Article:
Selling Diamonds That Have Been Used Before
If you have the heart to part with your preloved gems, you might be in line for a pretty penny. The valuation of your stones is as multifaceted as the gems themselves. Pre-owned diamond value is as responsive to global diamond prices as new stones are, and some cuts are worth more than others. Their historical value, artisan atelier, and design all have an impact on your profits.
It’s not always quite as easy to figure out if your antiques are worth more than you bargained for, but an expert will have the necessary knowledge to spot the distinctive motifs and design processes typical of antique and vintage jewellery. You’ll earn more from selling diamonds that are antique if you offer them as pieces instead of for the value of their stones alone. Even heirlooms from two generations ago can fetch you an impressive price. Industry insiders can date your diamonds based on their:
· Metal setting's hue
Global Diamond Value
De Beers is no longer as influential on diamond supply as it once was, but the diamond price has taken a dramatic dip in wholesale value over the last six years. Before selling diamonds, check the Rapaport Diamond Index for an inflation-adjusted benchmark. A stone bought in the 1970’s might be worth double its price today, but the effects of inflation render that gain moot, so you’re actually getting less for your diamonds if you sell them at the wrong time. Check forecasts to predict whether you should wait a few months or years before parting with your precious gem.
If your diamond has no historical value, the amount you’re offered will be determined by all the factors that affected its price when you first bought it. The size, weight, clarity, color, and cut will all be assessed by a buyer. Other important things to be noted include:
· Colorless stones are rarer and more valuable
· Cuts that enhance brightness are more desirable
· Flawless diamonds without external or internal blemishes hold onto their value better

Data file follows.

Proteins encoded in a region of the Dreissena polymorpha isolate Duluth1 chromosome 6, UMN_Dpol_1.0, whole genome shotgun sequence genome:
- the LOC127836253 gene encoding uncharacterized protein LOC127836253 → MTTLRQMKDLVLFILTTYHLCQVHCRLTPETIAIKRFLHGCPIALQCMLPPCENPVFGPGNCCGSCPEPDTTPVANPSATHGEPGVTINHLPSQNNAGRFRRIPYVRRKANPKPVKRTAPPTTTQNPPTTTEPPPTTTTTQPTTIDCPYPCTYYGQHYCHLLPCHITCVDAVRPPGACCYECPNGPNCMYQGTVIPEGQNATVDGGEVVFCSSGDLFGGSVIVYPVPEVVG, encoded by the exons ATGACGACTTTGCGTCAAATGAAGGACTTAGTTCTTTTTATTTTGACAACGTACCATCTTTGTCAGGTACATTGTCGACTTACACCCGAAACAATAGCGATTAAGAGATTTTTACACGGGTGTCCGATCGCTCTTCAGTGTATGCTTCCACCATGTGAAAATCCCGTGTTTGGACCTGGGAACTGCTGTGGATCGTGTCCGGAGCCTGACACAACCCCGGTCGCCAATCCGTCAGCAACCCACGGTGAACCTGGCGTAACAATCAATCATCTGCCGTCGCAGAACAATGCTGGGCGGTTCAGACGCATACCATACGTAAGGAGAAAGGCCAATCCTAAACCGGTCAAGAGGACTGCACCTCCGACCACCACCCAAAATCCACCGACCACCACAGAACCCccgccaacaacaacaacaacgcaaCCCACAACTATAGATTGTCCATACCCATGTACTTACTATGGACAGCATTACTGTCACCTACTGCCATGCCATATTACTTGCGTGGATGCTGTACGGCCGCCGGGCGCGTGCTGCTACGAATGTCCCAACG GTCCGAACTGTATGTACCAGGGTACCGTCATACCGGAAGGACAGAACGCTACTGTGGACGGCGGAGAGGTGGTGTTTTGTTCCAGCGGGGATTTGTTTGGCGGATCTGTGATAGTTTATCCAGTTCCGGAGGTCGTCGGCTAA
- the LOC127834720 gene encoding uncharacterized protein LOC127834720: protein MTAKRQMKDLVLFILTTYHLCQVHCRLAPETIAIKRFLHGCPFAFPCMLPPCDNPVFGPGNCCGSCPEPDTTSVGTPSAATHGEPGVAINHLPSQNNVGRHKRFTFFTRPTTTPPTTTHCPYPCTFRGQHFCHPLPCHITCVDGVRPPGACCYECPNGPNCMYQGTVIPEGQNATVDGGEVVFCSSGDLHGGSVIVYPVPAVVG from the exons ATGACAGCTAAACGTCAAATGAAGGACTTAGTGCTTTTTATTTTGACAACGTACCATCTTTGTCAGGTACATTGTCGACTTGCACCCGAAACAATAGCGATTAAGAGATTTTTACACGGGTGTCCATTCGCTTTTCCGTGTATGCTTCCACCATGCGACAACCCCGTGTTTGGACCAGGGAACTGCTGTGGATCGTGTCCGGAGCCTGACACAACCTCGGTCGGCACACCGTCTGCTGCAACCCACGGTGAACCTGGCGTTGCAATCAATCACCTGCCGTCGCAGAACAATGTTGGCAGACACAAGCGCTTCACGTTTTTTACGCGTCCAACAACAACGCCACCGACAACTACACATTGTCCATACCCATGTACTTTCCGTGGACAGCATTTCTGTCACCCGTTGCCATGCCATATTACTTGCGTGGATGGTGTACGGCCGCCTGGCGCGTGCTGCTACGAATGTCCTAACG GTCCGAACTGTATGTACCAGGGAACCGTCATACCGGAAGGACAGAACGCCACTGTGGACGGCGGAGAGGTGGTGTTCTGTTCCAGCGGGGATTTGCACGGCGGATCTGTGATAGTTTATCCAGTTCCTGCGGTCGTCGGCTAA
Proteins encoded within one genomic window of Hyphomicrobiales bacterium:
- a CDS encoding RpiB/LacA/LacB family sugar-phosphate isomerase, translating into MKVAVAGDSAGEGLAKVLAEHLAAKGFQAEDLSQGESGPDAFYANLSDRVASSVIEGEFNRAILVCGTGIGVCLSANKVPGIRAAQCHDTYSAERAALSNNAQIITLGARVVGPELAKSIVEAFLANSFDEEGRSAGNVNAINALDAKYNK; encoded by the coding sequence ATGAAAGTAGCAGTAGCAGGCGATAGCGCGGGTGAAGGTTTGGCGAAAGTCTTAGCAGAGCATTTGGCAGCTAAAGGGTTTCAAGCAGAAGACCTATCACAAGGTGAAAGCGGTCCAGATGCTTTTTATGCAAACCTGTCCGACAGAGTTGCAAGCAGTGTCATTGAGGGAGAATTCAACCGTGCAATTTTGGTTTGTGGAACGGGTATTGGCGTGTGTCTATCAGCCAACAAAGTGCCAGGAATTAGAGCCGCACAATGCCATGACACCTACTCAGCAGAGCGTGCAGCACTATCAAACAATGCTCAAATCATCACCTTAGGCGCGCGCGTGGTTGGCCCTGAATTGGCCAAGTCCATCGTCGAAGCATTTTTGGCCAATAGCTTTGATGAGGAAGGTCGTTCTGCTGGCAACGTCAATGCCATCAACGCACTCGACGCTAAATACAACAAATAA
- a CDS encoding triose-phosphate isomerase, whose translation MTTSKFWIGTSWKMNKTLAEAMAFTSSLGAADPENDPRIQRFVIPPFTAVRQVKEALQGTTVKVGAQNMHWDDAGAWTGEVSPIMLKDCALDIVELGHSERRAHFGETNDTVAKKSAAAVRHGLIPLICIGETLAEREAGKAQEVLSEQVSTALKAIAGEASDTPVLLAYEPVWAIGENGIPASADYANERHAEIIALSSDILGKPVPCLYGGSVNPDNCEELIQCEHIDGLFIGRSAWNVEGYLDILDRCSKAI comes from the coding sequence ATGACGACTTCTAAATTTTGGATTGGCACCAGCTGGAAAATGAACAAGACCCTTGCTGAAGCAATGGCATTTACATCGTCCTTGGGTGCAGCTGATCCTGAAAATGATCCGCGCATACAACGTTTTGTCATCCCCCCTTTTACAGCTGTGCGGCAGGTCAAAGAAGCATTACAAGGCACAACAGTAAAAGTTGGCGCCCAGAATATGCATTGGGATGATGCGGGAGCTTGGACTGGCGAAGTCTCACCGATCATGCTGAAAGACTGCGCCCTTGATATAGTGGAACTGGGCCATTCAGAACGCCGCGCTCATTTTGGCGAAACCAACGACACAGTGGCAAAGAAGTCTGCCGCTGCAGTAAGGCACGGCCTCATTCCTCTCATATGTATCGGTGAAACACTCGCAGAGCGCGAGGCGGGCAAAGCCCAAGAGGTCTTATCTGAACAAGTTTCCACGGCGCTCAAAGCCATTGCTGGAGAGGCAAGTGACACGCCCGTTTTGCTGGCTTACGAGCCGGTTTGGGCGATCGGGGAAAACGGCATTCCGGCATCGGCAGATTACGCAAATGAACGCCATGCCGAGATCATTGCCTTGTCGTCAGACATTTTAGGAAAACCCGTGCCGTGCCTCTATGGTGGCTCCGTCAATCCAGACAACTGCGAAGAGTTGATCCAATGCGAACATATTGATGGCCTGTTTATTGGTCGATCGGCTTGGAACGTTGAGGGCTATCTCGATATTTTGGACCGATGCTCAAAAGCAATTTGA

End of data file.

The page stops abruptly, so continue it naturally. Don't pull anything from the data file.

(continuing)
· One carat weighs about 200 milligrams - large diamonds are usually rarer and carry more value.
Selling diamonds is rarely quite that simple, though. Some large, flawed gems are worth more than smaller, flawless stones.
The Pink Star diamond was recently sold for a staggering $83 million, revealing how subjective diamond value can become. An investment-grade gem fetches far more today than it did only 15 years ago, but if your stone is younger, you might make a slight loss when inflation is factored into your returns. Today’s diamond market is relatively fragmented, but the Gemological Institute of America has stepped in to add certification that will make the industry more transparent and easier to navigate. Christie’s diamond purchaser suggests that you don’t sell your precious stones in a hurry. You’re more likely to make a profit if you carefully ride the market until it delivers an increase in value.
When You Lose
Some diamonds are like cars in that they can lose as much as 50% of their value the second they change hands. Auction-bought stones frequently have historical value, which overcomes this pricing hurdle. Poorly maintained stones also retain their value poorly.
Diamonds can still be spectacular investments when they’re chosen intelligently. If your stone is certified, scarce, and signed, you might even earn enough to fund your next vacation. Pinto Goldhas the expertise you need to earn the best value for your beloved gem.